Sometimes it seems that the Internet runs on the power of memes and viral videos (and snark, of course). Things on the web come and go so fast, it’s difficult to keep up with every blip that rises from the online void. Thankfully, Sharp understands. In our Video of the Week segment, we bring you the best of the Internet, so you’ll always be relevant. No more relying on your nephew’s Facebook page to find cool videos.
The Video of the Week: Video Games, Lana Del Rey
Why It’s Worth Watching: Never mind the actual video, which is little more than found footage of skateboarding, summer and drunken celebrities (which is perfect), never mind the minor controversy behind the singer (which we’ll get into), Video Games deserves to be watched because it is an incredible song. Mostly, the fact that young people live in a world filled with immediate and disposable nostalgia is grating and twee. (The nineties need not be praised). But Del Rey somehow taps into that immediate longing for the past and makes it beautiful. Perhaps better than any other contemporary song, it captures the hungry, heartbreaking nostalgia of youth. It’s sad and mournful and beautiful and now.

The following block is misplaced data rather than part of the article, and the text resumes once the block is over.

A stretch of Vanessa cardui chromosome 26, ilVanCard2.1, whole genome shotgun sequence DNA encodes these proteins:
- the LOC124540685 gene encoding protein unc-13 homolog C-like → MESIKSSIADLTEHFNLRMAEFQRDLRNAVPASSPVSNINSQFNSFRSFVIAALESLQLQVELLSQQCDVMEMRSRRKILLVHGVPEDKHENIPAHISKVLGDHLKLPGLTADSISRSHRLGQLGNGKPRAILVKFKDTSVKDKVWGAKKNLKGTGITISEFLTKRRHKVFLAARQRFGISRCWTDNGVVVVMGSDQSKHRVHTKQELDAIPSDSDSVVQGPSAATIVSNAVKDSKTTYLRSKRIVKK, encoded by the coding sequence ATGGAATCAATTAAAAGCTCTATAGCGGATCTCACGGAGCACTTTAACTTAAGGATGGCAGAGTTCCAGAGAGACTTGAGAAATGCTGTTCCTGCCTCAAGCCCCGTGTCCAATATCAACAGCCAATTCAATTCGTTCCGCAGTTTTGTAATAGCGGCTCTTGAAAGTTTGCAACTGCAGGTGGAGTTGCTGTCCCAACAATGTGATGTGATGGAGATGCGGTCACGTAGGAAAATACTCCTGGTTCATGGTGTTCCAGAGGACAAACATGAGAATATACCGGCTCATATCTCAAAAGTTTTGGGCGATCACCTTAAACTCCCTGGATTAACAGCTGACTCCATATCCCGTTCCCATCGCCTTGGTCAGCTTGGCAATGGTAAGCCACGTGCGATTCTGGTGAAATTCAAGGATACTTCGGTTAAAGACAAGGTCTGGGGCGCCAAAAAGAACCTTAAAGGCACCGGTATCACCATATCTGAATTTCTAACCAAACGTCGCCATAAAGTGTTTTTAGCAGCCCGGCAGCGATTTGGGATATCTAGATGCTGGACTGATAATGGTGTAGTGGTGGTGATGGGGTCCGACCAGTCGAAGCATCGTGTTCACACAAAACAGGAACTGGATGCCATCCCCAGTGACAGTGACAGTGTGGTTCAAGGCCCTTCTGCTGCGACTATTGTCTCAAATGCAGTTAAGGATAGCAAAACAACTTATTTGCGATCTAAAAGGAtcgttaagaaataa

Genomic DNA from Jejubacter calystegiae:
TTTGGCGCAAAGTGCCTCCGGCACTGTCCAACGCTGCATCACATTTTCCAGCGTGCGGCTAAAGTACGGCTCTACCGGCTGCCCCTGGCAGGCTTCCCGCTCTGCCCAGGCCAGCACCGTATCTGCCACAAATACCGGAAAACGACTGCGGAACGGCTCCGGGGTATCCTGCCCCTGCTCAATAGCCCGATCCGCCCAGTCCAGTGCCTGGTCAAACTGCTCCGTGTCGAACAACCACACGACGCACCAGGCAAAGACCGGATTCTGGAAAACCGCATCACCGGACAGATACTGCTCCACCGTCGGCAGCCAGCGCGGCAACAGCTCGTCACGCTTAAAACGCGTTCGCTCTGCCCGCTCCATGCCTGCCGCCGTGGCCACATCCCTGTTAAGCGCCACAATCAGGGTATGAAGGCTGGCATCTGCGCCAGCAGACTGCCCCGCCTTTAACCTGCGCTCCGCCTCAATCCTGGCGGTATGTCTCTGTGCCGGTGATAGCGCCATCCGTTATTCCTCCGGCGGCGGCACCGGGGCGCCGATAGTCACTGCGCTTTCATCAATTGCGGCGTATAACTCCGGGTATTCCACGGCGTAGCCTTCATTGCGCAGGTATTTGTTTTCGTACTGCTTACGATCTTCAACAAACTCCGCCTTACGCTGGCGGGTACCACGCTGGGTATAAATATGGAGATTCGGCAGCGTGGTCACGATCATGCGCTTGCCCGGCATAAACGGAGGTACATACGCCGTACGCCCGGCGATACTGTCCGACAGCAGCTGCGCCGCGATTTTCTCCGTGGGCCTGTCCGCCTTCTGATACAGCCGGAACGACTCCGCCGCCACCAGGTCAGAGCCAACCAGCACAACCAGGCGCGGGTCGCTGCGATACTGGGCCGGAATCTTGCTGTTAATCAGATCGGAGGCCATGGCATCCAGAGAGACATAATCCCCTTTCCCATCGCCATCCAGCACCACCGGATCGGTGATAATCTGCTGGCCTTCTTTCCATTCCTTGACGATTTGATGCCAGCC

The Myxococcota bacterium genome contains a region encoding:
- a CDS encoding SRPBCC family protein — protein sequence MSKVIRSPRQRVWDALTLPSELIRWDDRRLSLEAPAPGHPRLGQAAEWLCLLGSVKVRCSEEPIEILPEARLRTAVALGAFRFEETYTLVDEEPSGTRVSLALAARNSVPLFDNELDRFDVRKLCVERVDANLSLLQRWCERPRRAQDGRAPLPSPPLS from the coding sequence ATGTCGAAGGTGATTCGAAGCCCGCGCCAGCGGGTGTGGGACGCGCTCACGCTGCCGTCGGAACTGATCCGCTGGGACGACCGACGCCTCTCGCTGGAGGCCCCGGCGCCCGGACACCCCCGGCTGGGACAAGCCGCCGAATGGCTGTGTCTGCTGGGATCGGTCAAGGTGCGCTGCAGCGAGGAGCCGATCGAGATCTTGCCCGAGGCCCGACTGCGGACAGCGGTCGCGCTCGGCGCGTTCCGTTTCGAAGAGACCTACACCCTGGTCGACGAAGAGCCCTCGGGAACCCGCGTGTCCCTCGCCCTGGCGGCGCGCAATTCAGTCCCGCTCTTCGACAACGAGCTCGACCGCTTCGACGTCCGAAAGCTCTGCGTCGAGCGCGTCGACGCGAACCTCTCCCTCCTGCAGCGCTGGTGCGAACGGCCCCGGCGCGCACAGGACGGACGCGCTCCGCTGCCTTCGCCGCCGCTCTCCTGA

What’s the Story: The single, which is officially released on iTunes on Oct. 9, has exploded across the web, and brought attention to the singer that hasn’t always been positive. But, such is the nature of celebrity, especially those born on the Internet. Specifically, skeptics and critics have wondered if she isn’t a touch too inauthentic, some even contending that she is a complete corporate fabrication (her seemingly fake lips and enlarged eyes don’t help matters). She has admitted that her name is a creation of “managers and lawyers over the last 5 years who wanted a name that they thought better fit the sound of the music,” (Her real name is Lizzy Grant), though why having a stage name in the age of Lady Gaga would be a problem, we don’t know. More likely, the song leaves people aching and confused, and some need to find a nefarious explanation for it. The fact is, the slight whiff of inauthenticity only makes the song more cinematic, more true.